If you are interested in hunting morels, you might already know this type of mushroom hunting “is serious business.”
It’s so serious, in fact, that many hunters “refuse to reveal their morel spots even to their closest friends and family,” according to the Missouri Department of Conservation.
Not only that, but the mushrooms can be tricky to find – “sometimes a morel seeker feels lucky to find just one” – and there are toxic imposters to watch out for.
Still interested? Whether you’re preparing for your first hunt or in need of some refreshers, here’s what state wildlife officials say you should know as you hunt morels in Missouri.
What are morel mushrooms?
Morels are a type of wild, edible mushroom known for their deliciousness. But you probably would not know it if you spotted one in the wild.
The three morels species found in Missouri do not exactly have an “appetizing appearance,” officials say. “Its brain-like form looks like something out of a campy horror movie, and a morel’s neutral, earthy color does not command much attention.”
But that means the mushrooms are great at camouflaging into their environments, making for a fun hunt and “often a family tradition spanning generations.” While common in Missouri, the special fungi are “notoriously hard to locate against the forest floor.”
When is the best time to hunt morels?
Now is a great time to hunt for morel mushrooms as the spring weather brings moist, warm conditions, experts say.
Experienced hunters typically search for morels from late March through early May – and officials specifically say “late April is a good time to find morel mushrooms.”
Morel mushrooms are most likely to appear when daytime temperatures are in the low 70s and nighttime temperatures are in the 50s, according to MDOC.
One trick you can use to remember: “Morels peak when lilacs bloom!”
Where will I find morel mushrooms in Missouri?
“Morels are finicky fungal organisms,” the state conservation department said. “The underground portion of the fungus only produces mushrooms in some years – mostly based on soil temperature and moisture availability (but other factors play a role, too).
“Ultimately, most of what we know about finding morels is anecdotal and widely variable,” experts say, but they also provided the following tips for hunting morels statewide:
- When hunting in the early season, look on slopes that face south and west. If you’re on a late-season hunt, try searching north and east facing slopes.
- Look around dead trees – specifically elms, ashes, cottonwoods and domesticated apple – but watch out for falling branches as you do so.
- “Loads of morels” can be found in areas impacted by floods, fires and logging.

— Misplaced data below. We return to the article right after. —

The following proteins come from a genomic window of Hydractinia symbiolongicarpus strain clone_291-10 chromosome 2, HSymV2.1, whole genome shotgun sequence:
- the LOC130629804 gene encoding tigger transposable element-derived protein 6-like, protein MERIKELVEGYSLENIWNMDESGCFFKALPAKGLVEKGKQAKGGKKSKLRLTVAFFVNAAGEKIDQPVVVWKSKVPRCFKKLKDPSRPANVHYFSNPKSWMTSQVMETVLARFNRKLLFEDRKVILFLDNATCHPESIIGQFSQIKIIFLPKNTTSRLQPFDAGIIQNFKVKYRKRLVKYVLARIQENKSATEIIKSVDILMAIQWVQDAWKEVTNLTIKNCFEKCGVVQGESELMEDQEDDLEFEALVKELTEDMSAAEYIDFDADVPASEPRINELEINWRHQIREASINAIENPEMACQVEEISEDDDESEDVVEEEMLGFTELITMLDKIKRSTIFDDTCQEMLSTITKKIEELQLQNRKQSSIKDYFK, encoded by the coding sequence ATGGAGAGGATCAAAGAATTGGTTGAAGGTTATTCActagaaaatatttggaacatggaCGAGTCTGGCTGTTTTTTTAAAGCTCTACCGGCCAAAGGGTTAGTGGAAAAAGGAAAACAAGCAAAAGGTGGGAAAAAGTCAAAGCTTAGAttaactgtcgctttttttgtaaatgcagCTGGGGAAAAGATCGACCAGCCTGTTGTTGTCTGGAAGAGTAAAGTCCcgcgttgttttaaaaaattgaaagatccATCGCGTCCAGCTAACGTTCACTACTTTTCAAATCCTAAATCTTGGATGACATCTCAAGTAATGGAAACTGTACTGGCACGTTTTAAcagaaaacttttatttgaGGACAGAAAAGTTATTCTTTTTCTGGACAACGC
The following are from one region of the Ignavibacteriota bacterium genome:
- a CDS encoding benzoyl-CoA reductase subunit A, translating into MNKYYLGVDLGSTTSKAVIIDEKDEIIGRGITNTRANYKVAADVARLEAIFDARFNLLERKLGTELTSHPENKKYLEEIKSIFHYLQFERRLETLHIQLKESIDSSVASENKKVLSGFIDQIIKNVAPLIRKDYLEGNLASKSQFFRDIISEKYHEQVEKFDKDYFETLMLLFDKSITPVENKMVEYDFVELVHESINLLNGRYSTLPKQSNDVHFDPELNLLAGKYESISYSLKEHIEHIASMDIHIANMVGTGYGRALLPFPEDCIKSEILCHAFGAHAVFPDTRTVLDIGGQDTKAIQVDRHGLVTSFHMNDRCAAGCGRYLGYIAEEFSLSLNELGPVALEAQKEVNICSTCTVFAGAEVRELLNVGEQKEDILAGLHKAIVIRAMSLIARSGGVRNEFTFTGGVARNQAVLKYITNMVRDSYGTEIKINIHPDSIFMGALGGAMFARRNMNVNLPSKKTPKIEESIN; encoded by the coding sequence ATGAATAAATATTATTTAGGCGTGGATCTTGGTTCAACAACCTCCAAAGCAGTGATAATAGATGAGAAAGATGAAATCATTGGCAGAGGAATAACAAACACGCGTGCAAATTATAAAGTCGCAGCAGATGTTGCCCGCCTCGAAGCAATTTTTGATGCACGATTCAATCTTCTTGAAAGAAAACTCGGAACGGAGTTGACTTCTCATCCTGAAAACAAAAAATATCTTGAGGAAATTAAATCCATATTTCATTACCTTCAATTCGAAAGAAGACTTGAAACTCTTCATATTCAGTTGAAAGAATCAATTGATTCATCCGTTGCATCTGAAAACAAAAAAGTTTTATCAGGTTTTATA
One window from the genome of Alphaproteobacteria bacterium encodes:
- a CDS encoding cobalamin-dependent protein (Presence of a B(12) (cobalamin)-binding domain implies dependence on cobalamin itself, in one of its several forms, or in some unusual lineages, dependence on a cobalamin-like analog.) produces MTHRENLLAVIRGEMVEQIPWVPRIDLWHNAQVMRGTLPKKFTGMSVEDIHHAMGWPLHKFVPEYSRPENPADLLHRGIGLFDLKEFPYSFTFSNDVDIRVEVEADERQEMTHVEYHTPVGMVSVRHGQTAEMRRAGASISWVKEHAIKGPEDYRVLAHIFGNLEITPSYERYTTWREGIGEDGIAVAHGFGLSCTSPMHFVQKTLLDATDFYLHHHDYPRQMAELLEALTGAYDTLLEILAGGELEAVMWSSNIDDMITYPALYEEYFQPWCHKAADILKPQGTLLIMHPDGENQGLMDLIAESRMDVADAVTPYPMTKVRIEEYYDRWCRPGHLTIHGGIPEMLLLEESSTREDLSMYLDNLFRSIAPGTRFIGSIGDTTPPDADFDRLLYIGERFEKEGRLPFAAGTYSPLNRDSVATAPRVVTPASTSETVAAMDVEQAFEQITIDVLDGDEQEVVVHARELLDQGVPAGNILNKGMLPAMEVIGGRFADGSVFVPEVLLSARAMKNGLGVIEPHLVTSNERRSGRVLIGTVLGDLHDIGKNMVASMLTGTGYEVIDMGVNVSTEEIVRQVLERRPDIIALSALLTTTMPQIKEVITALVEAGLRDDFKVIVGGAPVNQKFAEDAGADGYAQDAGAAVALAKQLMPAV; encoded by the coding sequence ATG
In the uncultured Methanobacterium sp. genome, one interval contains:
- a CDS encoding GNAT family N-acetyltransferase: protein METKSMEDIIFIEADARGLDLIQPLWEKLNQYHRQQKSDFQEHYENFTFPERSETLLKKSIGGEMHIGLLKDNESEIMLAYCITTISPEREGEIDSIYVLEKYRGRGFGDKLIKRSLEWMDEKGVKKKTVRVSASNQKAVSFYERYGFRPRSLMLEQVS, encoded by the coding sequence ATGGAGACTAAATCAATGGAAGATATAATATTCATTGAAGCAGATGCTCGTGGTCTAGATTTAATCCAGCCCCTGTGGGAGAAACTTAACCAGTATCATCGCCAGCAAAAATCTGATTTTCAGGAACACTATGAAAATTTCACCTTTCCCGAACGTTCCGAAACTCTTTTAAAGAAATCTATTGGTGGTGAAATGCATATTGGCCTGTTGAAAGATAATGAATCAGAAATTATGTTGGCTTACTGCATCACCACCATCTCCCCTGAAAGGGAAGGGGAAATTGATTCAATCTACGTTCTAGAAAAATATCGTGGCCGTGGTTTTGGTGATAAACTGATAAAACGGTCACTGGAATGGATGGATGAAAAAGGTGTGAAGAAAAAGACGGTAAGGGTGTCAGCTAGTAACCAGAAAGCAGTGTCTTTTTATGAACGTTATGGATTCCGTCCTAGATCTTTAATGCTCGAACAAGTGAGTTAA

- They can be found in “moist woodlands and in river bottoms.”
“Remember, these are just general guidelines – morels have been found growing in all sorts of locations and conditions,” officials said.
Before you go hunting, you should know that most public Missouri lands do allow for collecting mushrooms for personal use without a permit, but officials say you should always double check specific area regulations.
How do I know if this mushroom is a morel?
Morels are “hollow-stemmed mushrooms” with a conical cap that’s covered with pits and ridges. Officials say the caps can look like a sponge, pine cone or honeycomb.
“In black and yellow morels, the bottom of the head is attached directly to the stem,” MDOC says. “In half-free morels, the bottom half of the cap hangs free from the stalk. In all cases, the stems of true morels are completely hollow. ”
What are toxic ‘false morels?’
One of the most important things to know when hunting morels is that there are lookalike mushrooms that can cause illness and death.
“False morels” might have wrinkled and brain-like caps, and they come in several different colors. But, officials say they “differ from true morels in obvious ways” if you know what to look for.
The lookalikes might have caps with lobes, folds or wrinkles, but it will not have pits or ridges like a real morel, according to MDOC. False morels, when sliced right down the middle, will not have a completely hollow cap and stalk like a true morel.
And if it is not spring, you are likely looking at a false morel as true morels are only found in that season in Missouri.
“It is safest to consider all so-called false morels toxic,” officials said. “While some people have enjoyed eating them for years and may even consider them a favorite wild mushroom, several types of false morels have definitely caused serious illness and death. Whether they will sicken you or not depends on cooking techniques, type of mushroom, and your own sensitivity. We do not recommend eating them. ”
Experts say you should always be positive you have a safe, edible mushroom – and cook it thoroughly – before eating it.